Resistance is always resistance to hegemony or homogenization, to what Derrida called a "homohegemony." This concept always marks a resistance to figures of domination - particularly in the field of culture. It is against the hegemonic pretensions of Hegelian - and therefore universal - reason, understood as absolute identity to itself, that contemporary philosophy resists. Renouncing the phantasm of an original purity, contemporary philosophy endeavors, in effect, to think an identity that not merely welcomes an alterity but also allows itself to be altered by it. Be it with respect to jazz or language, interpretation (Adorno and Patrick Williams) or translation (Walter Benjamin), or even contemporary art and its relation to the Museum (Breton, Picasso, Malraux), it is always in resistance that is constructed true identity - which is a refusal of self-closure.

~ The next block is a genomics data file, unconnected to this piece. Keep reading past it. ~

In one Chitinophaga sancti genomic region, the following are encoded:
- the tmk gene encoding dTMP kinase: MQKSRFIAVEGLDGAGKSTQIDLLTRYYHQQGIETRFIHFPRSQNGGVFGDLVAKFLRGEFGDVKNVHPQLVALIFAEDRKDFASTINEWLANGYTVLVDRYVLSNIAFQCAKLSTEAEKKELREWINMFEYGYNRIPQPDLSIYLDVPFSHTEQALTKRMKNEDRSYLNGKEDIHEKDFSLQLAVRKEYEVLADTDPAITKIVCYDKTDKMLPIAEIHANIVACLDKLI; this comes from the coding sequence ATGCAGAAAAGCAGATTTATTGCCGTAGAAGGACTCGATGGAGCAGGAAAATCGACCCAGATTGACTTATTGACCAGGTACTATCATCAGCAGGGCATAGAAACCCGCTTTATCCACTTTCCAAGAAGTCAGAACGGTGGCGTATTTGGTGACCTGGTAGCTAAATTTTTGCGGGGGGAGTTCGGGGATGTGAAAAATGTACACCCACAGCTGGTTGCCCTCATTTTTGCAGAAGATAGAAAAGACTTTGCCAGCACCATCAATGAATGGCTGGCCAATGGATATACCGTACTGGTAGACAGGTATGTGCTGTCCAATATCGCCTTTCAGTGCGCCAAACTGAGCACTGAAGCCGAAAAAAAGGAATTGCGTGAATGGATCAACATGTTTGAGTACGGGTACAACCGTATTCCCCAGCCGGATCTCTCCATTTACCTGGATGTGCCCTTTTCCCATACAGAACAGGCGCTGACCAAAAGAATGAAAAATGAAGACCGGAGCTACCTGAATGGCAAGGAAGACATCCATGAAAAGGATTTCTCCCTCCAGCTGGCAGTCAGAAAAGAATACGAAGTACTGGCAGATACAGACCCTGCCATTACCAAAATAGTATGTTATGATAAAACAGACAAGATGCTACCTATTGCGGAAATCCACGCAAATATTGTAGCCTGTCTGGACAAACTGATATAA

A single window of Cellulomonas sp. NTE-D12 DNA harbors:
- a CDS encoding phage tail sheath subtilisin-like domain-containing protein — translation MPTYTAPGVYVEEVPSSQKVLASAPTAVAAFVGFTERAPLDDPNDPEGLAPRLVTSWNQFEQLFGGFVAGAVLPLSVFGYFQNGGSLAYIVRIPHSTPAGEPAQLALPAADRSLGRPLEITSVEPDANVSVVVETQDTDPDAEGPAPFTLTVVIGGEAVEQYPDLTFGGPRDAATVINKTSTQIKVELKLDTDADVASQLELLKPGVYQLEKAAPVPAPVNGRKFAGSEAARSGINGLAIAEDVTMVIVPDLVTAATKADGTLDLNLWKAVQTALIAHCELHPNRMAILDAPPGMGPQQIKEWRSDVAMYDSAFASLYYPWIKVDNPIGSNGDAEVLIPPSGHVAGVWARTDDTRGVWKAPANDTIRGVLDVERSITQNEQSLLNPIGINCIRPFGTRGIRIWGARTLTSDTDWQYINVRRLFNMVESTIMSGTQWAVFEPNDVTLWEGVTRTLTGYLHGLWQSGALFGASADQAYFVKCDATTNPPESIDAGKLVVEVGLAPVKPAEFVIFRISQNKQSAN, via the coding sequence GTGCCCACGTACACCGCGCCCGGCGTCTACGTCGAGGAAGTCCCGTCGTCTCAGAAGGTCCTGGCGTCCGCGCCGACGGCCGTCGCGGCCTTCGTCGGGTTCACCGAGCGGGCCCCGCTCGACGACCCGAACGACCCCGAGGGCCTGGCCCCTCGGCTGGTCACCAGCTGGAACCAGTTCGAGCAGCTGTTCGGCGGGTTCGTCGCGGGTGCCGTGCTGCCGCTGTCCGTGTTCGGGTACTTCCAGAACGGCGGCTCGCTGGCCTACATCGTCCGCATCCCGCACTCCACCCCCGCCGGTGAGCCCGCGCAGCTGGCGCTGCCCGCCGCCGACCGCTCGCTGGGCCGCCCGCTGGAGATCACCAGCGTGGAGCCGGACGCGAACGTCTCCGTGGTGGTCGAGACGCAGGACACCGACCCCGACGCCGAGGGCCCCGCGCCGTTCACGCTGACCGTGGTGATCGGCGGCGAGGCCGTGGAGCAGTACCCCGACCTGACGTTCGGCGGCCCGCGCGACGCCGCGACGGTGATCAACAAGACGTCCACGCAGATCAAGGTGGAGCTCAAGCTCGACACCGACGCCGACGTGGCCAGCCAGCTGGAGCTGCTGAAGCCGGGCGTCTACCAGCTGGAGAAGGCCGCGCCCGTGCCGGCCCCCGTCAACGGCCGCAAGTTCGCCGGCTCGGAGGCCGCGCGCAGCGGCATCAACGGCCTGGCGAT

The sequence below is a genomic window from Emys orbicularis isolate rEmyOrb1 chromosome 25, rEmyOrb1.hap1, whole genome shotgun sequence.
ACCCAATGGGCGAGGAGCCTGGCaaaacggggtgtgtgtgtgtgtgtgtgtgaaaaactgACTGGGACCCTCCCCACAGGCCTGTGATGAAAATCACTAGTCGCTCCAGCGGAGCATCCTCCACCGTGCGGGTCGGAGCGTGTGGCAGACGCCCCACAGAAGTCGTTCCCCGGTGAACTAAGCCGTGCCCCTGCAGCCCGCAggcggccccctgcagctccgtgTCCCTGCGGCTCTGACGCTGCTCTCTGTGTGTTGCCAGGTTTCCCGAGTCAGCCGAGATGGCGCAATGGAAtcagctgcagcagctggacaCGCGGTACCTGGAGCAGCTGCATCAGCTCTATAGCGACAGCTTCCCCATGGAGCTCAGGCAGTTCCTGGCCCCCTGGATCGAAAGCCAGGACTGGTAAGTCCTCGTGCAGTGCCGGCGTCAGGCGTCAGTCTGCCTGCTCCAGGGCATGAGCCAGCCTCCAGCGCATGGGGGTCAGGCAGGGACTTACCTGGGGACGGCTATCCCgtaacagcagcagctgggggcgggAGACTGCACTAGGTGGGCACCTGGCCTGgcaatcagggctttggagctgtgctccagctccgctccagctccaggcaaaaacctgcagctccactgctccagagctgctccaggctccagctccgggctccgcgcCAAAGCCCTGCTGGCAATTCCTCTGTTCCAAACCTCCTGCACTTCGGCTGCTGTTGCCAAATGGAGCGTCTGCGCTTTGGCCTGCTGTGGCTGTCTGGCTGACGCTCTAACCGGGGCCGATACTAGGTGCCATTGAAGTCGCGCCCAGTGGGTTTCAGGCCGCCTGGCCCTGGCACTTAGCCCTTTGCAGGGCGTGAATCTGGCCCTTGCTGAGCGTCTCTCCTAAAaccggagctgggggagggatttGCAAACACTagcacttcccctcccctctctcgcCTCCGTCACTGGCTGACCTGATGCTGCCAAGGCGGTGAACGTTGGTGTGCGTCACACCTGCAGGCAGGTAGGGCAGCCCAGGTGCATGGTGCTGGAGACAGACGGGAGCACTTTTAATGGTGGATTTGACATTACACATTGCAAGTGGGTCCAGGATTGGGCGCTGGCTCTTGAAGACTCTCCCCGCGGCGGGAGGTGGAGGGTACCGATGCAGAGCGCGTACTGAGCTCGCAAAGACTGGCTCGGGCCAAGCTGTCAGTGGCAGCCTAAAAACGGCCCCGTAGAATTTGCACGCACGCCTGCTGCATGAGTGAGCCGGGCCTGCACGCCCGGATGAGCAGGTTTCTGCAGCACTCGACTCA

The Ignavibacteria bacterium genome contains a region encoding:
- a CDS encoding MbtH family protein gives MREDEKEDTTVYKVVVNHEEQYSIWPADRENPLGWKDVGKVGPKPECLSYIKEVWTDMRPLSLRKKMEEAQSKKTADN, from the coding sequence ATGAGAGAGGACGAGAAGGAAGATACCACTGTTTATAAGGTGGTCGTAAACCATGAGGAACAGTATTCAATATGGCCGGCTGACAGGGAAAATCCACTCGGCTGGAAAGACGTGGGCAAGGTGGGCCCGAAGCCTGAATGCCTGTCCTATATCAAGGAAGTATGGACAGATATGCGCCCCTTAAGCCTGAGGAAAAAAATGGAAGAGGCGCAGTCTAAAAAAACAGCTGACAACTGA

resistance; identity; alterity; language; culture; art